Highlights from the article.
The , which looks for the virus that causes cervical cancer, correctly spotted 95 percent of the cancers. The , which checks for abnormal cells under a microscope, only found 55 percent, according to researchers at in
The Canadian study, which was government-funded, included 10,154 women ages 30 to 69 in and . The women got both tests. Still to be determined is the best way to start using the HPV test by itself and what follow-up action to take after positive results, the researchers said.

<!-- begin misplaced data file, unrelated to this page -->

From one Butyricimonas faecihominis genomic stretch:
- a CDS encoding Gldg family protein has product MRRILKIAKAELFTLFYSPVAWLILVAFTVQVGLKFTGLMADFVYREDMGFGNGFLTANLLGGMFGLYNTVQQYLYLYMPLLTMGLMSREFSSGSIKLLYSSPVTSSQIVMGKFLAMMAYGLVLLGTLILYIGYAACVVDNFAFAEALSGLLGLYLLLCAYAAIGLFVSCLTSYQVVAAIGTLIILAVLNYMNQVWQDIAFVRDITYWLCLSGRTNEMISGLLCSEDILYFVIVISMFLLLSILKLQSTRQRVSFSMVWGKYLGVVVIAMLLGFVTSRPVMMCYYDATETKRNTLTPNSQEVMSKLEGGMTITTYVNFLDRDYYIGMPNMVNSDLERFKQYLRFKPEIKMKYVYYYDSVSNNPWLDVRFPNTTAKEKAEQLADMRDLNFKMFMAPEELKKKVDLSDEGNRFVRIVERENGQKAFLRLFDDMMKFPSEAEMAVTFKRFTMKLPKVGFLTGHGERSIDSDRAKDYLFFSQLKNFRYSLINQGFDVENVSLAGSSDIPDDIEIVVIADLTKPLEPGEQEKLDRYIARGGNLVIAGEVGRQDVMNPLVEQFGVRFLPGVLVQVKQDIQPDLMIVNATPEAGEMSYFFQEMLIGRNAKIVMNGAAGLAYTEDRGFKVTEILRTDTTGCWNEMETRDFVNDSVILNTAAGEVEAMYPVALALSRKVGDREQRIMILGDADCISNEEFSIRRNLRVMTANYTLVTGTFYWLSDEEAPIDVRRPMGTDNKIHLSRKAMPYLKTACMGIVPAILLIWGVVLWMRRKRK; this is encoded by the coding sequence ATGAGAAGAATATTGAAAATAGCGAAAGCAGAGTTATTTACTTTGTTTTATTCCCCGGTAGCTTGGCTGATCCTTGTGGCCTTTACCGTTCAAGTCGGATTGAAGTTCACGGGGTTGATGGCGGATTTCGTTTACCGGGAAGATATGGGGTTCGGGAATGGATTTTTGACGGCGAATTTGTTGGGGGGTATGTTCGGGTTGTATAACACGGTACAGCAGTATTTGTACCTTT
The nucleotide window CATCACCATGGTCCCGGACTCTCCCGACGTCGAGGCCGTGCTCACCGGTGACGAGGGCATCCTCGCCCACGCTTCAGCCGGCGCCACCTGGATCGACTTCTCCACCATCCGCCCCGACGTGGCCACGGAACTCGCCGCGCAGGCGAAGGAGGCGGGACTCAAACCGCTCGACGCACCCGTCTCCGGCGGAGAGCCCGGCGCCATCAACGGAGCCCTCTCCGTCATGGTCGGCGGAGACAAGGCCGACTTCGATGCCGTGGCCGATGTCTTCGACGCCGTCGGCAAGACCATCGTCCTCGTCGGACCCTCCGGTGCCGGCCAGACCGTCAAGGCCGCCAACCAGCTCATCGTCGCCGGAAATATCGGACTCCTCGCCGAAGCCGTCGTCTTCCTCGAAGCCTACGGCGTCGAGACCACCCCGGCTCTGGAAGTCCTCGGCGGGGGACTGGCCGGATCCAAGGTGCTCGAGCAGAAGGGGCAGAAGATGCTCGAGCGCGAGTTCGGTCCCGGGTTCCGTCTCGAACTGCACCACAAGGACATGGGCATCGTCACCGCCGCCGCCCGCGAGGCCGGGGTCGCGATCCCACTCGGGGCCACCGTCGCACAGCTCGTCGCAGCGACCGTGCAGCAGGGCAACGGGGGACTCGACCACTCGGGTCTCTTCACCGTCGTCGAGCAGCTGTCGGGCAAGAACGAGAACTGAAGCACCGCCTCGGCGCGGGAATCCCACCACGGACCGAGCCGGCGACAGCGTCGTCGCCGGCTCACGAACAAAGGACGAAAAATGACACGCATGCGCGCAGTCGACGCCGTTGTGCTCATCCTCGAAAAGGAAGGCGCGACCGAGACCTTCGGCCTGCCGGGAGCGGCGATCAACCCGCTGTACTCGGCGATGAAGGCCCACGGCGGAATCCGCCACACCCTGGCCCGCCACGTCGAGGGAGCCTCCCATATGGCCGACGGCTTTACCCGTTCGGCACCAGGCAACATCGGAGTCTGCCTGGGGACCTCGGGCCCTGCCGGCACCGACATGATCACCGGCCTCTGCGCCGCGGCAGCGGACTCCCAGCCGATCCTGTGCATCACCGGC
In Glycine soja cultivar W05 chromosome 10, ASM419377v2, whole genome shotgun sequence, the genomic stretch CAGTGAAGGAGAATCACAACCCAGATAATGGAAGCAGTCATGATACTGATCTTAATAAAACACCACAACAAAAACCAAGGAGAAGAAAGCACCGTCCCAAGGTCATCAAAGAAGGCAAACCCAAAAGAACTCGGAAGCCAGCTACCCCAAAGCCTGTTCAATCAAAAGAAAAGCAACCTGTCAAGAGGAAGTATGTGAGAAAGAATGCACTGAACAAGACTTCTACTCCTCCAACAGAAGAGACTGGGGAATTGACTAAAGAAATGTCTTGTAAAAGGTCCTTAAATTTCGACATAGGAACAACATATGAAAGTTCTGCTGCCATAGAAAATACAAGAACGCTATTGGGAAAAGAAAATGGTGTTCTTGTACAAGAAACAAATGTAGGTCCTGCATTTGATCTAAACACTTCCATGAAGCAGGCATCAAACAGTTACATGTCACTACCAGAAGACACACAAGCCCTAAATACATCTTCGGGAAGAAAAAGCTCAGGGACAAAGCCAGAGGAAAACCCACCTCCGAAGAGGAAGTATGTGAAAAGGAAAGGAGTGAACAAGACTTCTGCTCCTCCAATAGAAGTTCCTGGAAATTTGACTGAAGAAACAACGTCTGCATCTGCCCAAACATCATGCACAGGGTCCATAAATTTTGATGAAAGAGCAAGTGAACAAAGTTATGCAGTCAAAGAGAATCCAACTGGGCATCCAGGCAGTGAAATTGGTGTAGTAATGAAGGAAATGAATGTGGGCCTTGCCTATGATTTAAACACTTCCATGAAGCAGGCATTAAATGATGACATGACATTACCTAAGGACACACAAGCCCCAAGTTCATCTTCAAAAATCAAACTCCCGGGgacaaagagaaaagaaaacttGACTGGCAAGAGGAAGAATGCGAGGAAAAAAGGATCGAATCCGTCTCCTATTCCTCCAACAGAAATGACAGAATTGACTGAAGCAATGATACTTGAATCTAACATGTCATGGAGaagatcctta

Dr. Carolyn D. Runowicz, who wrote a journal editorial, noted that the two studies used a different kind of Pap test, not the liquid-based technology used in the U.S, which may be more sensitive The results of a British study that used liquid Pap are due to be presented in November.
"We're not ready for prime time. We're moving in that direction. But we're not there yet," said Runowicz, a former president of the.